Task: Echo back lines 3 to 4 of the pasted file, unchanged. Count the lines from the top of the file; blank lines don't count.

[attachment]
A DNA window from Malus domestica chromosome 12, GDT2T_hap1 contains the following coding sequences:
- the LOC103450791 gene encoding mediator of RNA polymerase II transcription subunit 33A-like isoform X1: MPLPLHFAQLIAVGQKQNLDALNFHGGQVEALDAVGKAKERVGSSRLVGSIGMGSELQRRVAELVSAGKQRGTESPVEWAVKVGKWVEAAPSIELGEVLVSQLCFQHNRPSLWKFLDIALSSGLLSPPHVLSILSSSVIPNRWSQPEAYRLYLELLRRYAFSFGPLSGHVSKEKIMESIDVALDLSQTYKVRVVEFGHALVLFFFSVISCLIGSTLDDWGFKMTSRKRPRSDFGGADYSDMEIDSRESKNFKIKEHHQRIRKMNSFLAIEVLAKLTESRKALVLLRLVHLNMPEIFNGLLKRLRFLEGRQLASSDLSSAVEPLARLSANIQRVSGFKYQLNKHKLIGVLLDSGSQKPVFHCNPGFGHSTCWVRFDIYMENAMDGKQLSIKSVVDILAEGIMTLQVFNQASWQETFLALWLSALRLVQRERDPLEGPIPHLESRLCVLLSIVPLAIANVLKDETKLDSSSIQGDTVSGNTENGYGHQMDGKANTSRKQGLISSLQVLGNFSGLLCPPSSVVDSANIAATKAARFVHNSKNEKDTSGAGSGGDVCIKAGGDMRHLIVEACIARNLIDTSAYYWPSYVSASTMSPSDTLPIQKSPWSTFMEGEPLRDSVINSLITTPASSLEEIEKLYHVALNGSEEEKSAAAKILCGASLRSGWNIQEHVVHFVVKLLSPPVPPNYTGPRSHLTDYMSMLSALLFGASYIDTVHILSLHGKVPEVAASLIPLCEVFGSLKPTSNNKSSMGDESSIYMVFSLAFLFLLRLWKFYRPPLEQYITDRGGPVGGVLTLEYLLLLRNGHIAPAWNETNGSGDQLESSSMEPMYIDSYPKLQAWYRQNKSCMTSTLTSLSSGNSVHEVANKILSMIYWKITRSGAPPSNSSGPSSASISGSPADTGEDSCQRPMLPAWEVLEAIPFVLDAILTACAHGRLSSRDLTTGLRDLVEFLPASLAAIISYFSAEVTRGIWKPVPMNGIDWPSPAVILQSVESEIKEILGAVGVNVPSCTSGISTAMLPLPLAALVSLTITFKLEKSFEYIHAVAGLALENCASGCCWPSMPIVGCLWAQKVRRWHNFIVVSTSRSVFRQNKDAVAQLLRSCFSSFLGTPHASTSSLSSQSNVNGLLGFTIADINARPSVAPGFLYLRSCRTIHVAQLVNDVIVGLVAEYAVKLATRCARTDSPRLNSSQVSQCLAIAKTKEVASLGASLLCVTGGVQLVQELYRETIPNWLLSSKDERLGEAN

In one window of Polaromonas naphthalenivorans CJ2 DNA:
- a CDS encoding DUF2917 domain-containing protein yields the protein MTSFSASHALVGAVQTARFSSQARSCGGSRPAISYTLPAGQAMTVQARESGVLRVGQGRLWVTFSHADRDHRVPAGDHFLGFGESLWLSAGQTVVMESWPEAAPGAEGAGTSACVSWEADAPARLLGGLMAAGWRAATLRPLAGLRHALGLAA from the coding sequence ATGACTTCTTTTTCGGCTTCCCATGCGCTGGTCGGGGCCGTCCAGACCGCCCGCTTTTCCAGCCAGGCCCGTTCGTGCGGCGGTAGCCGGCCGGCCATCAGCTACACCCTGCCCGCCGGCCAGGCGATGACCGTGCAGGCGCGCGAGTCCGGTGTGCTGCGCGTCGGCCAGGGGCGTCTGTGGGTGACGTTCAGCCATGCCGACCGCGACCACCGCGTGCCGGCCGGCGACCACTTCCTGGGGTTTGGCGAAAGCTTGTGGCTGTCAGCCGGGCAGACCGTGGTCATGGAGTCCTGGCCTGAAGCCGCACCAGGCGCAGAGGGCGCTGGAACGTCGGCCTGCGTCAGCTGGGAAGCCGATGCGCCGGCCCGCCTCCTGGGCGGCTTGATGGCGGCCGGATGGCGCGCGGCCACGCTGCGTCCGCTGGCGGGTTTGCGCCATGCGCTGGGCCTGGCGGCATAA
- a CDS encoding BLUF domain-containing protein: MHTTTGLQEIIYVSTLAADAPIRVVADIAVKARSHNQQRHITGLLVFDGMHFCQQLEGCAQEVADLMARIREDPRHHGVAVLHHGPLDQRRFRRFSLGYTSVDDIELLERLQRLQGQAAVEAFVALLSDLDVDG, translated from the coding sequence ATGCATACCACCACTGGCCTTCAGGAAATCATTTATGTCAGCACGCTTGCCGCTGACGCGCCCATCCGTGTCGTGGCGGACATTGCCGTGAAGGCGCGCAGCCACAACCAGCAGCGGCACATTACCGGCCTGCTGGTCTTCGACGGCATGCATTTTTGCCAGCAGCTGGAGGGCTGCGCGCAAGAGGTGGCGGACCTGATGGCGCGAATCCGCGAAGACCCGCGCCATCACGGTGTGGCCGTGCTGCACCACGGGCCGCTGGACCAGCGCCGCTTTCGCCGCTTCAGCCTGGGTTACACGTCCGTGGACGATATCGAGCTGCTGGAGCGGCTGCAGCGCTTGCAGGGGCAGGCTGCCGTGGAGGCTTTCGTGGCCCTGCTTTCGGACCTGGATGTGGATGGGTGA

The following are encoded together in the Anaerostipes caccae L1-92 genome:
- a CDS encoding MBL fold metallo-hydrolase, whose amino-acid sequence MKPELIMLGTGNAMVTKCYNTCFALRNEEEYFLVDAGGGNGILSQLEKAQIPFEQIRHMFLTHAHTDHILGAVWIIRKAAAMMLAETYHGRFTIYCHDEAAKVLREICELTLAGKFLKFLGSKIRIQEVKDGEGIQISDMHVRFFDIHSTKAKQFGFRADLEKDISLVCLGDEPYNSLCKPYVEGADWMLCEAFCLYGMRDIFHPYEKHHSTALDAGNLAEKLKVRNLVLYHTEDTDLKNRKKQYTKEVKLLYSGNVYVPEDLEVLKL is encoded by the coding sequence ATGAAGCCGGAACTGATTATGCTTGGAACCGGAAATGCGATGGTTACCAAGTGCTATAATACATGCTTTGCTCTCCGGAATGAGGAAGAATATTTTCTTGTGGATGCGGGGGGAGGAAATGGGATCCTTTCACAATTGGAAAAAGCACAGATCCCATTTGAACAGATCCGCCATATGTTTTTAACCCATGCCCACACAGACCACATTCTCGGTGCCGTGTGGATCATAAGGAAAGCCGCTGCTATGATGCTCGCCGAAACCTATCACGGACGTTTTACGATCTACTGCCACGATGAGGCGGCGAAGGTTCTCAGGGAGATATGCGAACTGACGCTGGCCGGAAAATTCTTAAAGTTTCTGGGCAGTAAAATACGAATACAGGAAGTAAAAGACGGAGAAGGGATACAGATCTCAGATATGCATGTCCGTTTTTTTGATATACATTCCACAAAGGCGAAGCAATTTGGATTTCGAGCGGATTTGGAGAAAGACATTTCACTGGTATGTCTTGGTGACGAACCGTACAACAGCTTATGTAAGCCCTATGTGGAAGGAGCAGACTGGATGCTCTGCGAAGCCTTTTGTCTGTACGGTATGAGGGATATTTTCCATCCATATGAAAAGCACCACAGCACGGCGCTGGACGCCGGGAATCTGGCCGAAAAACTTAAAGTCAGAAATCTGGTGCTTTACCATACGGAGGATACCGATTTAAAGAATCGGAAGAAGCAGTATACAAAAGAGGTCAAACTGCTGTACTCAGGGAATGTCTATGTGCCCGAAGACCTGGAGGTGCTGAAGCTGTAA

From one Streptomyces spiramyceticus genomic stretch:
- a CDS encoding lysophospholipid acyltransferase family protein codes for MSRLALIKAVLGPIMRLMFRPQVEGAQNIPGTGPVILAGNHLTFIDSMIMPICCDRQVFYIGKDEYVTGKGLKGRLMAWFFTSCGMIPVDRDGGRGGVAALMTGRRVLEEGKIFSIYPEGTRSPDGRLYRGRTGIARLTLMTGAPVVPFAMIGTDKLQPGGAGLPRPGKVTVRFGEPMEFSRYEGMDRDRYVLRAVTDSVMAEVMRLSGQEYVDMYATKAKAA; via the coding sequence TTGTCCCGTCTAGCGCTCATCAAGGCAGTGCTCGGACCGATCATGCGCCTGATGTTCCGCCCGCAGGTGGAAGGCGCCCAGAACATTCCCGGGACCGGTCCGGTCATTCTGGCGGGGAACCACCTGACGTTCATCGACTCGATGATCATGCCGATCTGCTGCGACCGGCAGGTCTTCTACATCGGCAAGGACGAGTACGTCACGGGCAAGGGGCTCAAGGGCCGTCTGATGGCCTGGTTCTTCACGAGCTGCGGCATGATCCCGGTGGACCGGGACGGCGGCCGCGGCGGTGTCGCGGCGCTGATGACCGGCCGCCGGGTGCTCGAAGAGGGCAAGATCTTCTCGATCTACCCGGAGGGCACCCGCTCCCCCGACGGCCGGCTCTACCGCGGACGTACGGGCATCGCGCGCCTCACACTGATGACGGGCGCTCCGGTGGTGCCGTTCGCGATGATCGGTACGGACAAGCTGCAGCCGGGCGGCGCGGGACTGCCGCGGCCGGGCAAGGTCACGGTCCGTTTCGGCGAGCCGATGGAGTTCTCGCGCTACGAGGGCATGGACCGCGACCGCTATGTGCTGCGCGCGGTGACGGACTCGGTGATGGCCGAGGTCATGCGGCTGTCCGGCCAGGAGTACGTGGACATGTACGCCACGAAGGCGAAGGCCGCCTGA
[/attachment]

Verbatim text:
In one window of Polaromonas naphthalenivorans CJ2 DNA:
- a CDS encoding DUF2917 domain-containing protein yields the protein MTSFSASHALVGAVQTARFSSQARSCGGSRPAISYTLPAGQAMTVQARESGVLRVGQGRLWVTFSHADRDHRVPAGDHFLGFGESLWLSAGQTVVMESWPEAAPGAEGAGTSACVSWEADAPARLLGGLMAAGWRAATLRPLAGLRHALGLAA from the coding sequence ATGACTTCTTTTTCGGCTTCCCATGCGCTGGTCGGGGCCGTCCAGACCGCCCGCTTTTCCAGCCAGGCCCGTTCGTGCGGCGGTAGCCGGCCGGCCATCAGCTACACCCTGCCCGCCGGCCAGGCGATGACCGTGCAGGCGCGCGAGTCCGGTGTGCTGCGCGTCGGCCAGGGGCGTCTGTGGGTGACGTTCAGCCATGCCGACCGCGACCACCGCGTGCCGGCCGGCGACCACTTCCTGGGGTTTGGCGAAAGCTTGTGGCTGTCAGCCGGGCAGACCGTGGTCATGGAGTCCTGGCCTGAAGCCGCACCAGGCGCAGAGGGCGCTGGAACGTCGGCCTGCGTCAGCTGGGAAGCCGATGCGCCGGCCCGCCTCCTGGGCGGCTTGATGGCGGCCGGATGGCGCGCGGCCACGCTGCGTCCGCTGGCGGGTTTGCGCCATGCGCTGGGCCTGGCGGCATAA